Movement on the pickleball court is so important. You should constantly be in motion on the pickleball court in order to react and counter-react to the pickleball, your opponents, and your partner. This includes movement both when you are “on the ball”—in other words, when you are or will be hitting the pickleball—and when you are “off the ball”—i.e., when you are not and will not be hitting the pickleball.
Generally, movement brings you to the pickleball, puts you in the right court positioning with your partner, and allows you to implement various strategies on the court. And, movement can help you accomplish one of the most important skills in pickleball—being unpredictable!
If your opponents know what you are going to do, then they can adapt their game to counter yours. As a result, it is crucial to remain unpredictable on the pickleball courts. It is important to keep your opponents guessing as to what shot you will hit, as well as where you will be on the pickleball court. Your movement can cause chaos for your opponents, and your movement alone can help you win easy points each and every time you hit the pickleball courts.
3 Movement Tips to Win Easy Points on the Pickleball Court
To help you use your movement to your advantage, try the following tips:
- Master the Movement Basics – First, make sure your foundation is solid. Master the following movement basics:
- Use a Split Step – A split step helps to get you in a powerful ready position, as well as allows you to remain balanced, change direction, and react to the pickleball hit by your opponents. You should enter into a split step just before your opponent makes contact with the pickleball.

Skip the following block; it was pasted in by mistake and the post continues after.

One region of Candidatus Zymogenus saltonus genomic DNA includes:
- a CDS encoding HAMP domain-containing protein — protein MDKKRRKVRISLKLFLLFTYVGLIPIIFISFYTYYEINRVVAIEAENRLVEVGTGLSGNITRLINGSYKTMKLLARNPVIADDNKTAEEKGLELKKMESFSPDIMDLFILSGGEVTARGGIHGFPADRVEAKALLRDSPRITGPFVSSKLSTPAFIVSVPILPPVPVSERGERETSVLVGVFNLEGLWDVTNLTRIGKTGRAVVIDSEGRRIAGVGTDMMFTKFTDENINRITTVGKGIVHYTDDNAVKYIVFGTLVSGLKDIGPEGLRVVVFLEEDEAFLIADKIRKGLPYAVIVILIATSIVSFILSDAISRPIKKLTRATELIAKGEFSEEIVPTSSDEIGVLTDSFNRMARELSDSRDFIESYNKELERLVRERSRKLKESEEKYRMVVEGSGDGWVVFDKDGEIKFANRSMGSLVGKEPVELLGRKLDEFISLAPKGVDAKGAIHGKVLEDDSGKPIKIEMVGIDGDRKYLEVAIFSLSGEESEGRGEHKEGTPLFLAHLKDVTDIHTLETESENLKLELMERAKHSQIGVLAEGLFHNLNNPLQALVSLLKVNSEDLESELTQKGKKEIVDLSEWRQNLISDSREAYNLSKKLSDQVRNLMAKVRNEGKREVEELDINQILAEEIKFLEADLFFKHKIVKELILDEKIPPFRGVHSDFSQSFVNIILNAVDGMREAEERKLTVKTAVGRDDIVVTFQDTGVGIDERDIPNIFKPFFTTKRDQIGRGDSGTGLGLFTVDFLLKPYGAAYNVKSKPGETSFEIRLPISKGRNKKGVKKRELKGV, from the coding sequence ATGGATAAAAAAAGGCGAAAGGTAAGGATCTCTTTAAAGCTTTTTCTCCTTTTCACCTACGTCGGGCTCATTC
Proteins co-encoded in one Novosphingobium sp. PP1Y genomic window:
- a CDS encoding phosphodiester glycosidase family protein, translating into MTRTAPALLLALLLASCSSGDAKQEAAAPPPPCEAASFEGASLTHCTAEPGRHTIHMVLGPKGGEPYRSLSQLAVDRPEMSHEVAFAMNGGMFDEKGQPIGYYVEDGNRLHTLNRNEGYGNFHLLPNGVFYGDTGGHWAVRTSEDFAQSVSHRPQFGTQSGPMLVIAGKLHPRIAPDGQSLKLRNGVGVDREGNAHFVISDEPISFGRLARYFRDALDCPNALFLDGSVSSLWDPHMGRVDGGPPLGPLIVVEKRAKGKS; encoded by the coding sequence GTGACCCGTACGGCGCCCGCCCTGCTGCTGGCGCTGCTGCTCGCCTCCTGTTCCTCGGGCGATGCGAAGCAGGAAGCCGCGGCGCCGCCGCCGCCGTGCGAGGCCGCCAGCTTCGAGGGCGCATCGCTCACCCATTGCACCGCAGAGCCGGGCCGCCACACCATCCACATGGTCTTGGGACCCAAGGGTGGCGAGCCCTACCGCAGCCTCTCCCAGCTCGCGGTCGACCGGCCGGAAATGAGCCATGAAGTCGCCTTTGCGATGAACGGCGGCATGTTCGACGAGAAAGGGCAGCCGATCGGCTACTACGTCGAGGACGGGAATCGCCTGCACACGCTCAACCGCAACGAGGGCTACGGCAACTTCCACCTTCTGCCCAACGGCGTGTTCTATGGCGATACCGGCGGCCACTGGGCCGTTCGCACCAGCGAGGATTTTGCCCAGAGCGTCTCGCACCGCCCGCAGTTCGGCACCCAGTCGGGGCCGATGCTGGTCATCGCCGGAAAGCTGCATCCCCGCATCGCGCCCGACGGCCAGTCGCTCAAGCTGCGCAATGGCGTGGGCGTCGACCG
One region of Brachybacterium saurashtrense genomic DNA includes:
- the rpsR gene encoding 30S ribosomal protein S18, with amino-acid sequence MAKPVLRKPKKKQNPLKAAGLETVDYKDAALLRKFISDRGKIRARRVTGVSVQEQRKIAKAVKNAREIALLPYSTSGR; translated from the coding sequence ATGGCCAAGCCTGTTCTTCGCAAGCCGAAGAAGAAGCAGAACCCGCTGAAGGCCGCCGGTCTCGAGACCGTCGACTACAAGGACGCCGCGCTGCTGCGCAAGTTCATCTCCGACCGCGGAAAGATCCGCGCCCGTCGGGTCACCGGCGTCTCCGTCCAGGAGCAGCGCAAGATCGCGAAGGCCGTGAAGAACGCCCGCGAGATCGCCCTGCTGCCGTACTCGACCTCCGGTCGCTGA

- Stay in Tandem – On the pickleball courts, it is imperative that you stay linked with your partner and work together as a team. You should imagine that a six- to eight-foot rope holds you and your partner together at all times. If you move right a few steps, your partner should move right a few steps. If your partner moves left a few steps, you should move left a few steps. If you and your partner do not stay linked and do not move in tandem, you will find yourselves leaving large open spaces on the pickleball courts for your opponents to take advantage of.
- Follow the Flight of the Pickleball – A general rule of thumb for positioning on the pickleball court is to follow the flight of the pickleball. By following the flight of the pickleball, you will (1) create angles of attack for you; and (2) minimize angles of attack for your opponents.
- Become a Movement Strategist – Next, understand that your movement is a key component of your pickleball strategy. It is important to change patterns to be unpredictable and cause chaos on the pickleball court. To do this, consider implementing the pickleball strategies that will allow you move around the pickleball court. Here are a few examples of how to incorporate movement on the pickleball court:
- Stacking and Switching – Stacking (and switching) is a pickleball strategy that is used to keep each partner on a doubles pickleball team on their respective preferred side of the court.